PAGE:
As dinner wound down, we continued our journey along the Ohio River to our final destination of the evening, the Emsworth Locks and Dams. We passed by Neville Island, home to the Neville Chemical Company and the Shenango Coke Plant (that’s what’s pictured here), and our ship captain playfully threw in a ‘people actually live here!’ comment. I’ve always been fascinated with the goings-on of the Neville plants, most of which you can see from across the river on Ohio River Boulevard. (And I also got to tour the Neville Chemical Company back in the early ’90s, which was SUPER interesting – wish they still did that!)
The purpose of the locks and dams is to allow bigger ships to come into what would otherwise be a shallower river in some areas. Basically, having locks and dams around the Pittsburgh area allows the rivers to be more consistent in their depths, which allowed Pittsburgh to be active in the trading and transporting world back in the day (and still allows today, although maybe not to the same extent). The average depth of the rivers around Pittsburgh is 9 feet, with the deepest areas only being about 16 feet (our captain informed us that he would gladly ‘go down with the ship’ if necessary, because you can stand on the top deck and not even get your feet wet if the boat were ever to sink lol).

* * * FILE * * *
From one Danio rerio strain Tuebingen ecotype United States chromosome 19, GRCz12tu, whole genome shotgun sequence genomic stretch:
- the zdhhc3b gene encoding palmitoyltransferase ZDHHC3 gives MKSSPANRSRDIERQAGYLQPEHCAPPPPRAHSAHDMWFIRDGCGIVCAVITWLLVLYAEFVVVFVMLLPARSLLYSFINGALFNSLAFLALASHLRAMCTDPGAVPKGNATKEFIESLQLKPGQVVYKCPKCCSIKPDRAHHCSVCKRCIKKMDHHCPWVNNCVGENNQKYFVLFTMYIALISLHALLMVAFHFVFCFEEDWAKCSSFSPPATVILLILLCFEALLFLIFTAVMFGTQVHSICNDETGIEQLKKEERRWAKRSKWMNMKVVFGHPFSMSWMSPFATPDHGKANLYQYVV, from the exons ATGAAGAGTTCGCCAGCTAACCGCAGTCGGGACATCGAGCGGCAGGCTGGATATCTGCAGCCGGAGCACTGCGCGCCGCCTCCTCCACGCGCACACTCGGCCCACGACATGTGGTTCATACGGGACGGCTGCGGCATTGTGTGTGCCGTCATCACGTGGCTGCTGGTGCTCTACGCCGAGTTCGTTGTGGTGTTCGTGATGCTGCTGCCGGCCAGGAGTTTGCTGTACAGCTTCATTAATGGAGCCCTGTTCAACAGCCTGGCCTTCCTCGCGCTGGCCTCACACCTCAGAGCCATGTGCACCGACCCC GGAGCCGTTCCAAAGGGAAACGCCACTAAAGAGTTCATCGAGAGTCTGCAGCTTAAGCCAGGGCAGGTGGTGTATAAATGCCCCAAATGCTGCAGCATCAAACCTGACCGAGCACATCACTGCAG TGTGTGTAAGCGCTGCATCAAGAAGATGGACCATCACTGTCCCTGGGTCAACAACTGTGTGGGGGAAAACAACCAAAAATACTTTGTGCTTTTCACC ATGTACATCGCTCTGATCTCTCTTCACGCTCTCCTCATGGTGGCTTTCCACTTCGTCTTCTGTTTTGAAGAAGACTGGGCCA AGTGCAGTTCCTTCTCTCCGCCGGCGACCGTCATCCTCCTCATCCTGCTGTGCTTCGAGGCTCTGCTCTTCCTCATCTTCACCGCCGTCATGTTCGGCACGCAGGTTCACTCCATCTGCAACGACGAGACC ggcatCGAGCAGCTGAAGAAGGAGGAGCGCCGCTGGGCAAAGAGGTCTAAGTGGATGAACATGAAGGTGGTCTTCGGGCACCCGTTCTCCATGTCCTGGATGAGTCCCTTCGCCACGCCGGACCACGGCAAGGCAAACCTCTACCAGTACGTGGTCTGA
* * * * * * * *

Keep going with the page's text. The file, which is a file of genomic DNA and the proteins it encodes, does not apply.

Just outside the locks, we had to wait for an ammonia barge to pass through toward our direction. This is when the old terrifying fear of the locks and dams started to really build for me. Even though the ammonia barge was going through the large lock, and our boat would go through the smaller of the two, we had to wait, because ammonia barges are that damn scary.
(I read up on ammonia barges, and guess what? They transport ammonia. And that ammonia can totally make all sorts of things explode under the right – err, wrong – circumstances. And that’s why you can’t have two boats next to each other in the locks if one is full of ammonia. The more you know!)